Let’s be honest, nobody really expected The Lego Movie to be quite as good as it was. The opportunity the toy franchise had to essentially concoct a milkshake of pop culture references was severely underestimated, as was the appeal of such pan-generational hijinks. And if there’s one cultural area that has seen itself shift from niche interest into mainstream success in the last decade or two, it’s the superhero myth, and the commercial success this spin-off has enjoyed demonstrates that. Batman is so engrained in our consciousness now that people of all ages and backgrounds can get the in-jokes, and boy do the filmmakers here know it.

After the hugely impressive but consistently grim tone of Christopher Nolan’s trilogy of Dark Knight movies, and the clumsy recent attempts by Warner Bros to incorporate the character into a shared cinematic universe to rival Marvel’s, it’s perhaps about time that Batman was essentially sent up. Taking a comedic route has not always worked in the past (the 60s TV series is perhaps most enjoyed ironically, and Joel Schumacher’s embracing of camp in the 90s films ended painfully), but the use of Lego animation places this in a very different area. There’s an inherent silliness to Lego figures, an instantaneous sense of physical comedy that keeps everything knowingly ridiculous, and the character’s extended storyline certainly has enough ammunition to take advantage of this.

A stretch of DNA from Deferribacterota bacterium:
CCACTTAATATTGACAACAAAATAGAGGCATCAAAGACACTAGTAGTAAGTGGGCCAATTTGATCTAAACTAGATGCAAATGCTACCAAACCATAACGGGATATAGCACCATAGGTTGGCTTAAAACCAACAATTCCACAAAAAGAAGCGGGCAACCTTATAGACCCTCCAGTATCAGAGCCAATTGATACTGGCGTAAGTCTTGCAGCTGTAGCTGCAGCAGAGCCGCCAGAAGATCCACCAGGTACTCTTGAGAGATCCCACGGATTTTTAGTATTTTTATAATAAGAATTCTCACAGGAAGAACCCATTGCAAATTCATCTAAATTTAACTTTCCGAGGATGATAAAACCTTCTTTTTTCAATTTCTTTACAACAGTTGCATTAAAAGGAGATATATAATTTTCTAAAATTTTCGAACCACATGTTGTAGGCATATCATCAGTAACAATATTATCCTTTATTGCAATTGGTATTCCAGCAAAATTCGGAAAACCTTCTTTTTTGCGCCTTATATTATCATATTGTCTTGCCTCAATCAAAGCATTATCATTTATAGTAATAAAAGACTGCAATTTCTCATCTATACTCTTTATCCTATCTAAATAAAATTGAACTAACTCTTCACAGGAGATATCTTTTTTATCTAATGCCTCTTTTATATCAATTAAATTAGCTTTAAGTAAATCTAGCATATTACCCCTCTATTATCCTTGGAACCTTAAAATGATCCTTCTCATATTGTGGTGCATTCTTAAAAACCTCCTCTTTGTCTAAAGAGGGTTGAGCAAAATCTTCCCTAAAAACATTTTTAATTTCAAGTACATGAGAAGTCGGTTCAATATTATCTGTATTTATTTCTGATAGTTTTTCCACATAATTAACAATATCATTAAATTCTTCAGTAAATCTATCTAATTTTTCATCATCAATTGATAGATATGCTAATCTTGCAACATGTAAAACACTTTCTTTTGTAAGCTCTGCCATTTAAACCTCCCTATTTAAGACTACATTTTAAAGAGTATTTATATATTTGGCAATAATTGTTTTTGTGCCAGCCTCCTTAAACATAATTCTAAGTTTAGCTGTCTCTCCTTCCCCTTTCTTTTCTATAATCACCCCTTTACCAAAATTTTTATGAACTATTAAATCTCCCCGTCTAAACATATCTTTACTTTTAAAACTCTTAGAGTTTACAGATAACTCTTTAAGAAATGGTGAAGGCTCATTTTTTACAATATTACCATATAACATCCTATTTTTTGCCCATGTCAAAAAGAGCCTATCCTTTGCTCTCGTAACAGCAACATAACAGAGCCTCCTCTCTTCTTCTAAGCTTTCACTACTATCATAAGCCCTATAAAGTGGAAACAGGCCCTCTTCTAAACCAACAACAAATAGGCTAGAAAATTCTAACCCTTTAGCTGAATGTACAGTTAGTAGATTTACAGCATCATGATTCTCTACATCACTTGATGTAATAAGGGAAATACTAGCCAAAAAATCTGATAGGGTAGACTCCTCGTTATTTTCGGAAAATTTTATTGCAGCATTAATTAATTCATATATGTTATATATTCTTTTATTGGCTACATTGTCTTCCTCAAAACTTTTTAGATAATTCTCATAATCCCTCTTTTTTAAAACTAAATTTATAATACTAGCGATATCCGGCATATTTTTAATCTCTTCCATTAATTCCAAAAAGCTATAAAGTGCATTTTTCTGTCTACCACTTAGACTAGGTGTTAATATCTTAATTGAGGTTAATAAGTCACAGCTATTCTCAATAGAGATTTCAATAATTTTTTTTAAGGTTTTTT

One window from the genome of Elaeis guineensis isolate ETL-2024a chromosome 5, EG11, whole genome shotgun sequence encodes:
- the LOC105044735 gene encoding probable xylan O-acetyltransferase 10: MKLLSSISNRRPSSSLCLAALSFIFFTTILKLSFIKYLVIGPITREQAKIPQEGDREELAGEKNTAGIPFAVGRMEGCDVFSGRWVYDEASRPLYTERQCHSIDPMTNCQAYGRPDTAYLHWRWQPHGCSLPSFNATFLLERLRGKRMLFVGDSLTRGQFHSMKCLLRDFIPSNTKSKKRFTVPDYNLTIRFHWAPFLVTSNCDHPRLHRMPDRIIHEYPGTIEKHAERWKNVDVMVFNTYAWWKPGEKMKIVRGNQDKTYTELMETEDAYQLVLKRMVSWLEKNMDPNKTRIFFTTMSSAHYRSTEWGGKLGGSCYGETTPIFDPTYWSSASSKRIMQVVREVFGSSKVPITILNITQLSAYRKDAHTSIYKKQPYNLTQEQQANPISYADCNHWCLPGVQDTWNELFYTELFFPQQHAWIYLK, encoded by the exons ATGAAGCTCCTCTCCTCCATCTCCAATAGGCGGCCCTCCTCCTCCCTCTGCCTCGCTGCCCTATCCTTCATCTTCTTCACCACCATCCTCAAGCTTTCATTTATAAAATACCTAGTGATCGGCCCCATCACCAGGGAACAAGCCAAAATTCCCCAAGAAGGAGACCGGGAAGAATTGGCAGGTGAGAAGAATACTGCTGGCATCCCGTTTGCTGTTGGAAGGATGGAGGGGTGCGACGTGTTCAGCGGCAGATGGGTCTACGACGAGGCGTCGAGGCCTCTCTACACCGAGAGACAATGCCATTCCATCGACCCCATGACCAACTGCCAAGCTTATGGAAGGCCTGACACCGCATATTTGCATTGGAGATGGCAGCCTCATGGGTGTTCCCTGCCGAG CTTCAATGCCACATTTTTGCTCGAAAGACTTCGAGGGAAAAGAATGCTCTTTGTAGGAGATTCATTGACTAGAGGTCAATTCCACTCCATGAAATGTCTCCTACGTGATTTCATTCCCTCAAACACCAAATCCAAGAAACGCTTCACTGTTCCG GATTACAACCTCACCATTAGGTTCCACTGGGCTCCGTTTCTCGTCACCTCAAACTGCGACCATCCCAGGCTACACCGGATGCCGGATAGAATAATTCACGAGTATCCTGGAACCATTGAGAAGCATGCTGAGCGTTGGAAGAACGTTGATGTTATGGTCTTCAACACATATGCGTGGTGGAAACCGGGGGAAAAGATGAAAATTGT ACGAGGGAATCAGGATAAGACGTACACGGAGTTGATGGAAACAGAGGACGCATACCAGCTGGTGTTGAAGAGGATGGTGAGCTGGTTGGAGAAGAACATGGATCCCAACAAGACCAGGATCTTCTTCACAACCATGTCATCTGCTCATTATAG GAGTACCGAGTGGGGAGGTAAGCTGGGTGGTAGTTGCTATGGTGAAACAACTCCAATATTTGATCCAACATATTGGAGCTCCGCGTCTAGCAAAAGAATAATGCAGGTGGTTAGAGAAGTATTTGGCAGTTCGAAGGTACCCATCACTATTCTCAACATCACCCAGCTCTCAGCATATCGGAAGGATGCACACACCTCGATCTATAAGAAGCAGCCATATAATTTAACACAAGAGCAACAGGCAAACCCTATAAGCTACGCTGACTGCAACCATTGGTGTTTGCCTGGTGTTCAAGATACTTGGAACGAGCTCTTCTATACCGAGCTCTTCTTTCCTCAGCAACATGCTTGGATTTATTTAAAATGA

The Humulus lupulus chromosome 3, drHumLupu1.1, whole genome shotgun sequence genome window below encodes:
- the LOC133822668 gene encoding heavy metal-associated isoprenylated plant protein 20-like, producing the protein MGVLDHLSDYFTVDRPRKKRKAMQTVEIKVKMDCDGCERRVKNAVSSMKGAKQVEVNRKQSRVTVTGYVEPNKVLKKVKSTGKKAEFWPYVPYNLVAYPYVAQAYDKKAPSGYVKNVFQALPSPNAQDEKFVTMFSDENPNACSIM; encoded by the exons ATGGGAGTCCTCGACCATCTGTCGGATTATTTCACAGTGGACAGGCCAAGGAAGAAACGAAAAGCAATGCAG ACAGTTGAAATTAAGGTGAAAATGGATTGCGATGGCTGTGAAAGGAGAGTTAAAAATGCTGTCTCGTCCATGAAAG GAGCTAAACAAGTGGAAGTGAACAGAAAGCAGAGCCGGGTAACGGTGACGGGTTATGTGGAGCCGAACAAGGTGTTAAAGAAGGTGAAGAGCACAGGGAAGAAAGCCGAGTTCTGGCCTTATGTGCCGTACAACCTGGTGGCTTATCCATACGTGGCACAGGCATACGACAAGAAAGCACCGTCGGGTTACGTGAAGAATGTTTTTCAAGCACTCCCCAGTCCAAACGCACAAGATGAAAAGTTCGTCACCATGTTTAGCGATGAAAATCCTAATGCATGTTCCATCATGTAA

The film is a treasure trove of references to previous Batman media, and especially enjoyable for the way in which they’ve tracked down the more ridiculous characters (take a bow, Condiment King and Crazy Quilt), and there’s a glorious third act where the gloves come off and villains from all manner of other franchises literally invade the film (if you ever wanted to see Batman fight King Kong, the Daleks, Agent Smith, the shark from Jaws, Voldemort, Sauron and the Gremlins then this may be your only chance). And above all this dizzy silliness is a pretty obvious but nevertheless welcome message about loneliness and the best way to cure it.


As surprisingly enjoyable as The Lego Movie was8
A much-needed piss-take of the increasingly serious Batman mythology8
The breadth and depth of references to other parts of the franchise9
The anarchic inclusion of pretty much every other intellectual property they were legally allowed to9
Having a rather sweet message amongst all this about friends and family8
Bechdel Test passes
  • Features more than one named female character
  • The female characters talk to each other
Bechdel test failures
  • I'm not sure if they talk about something other than men or not
8Overall Score

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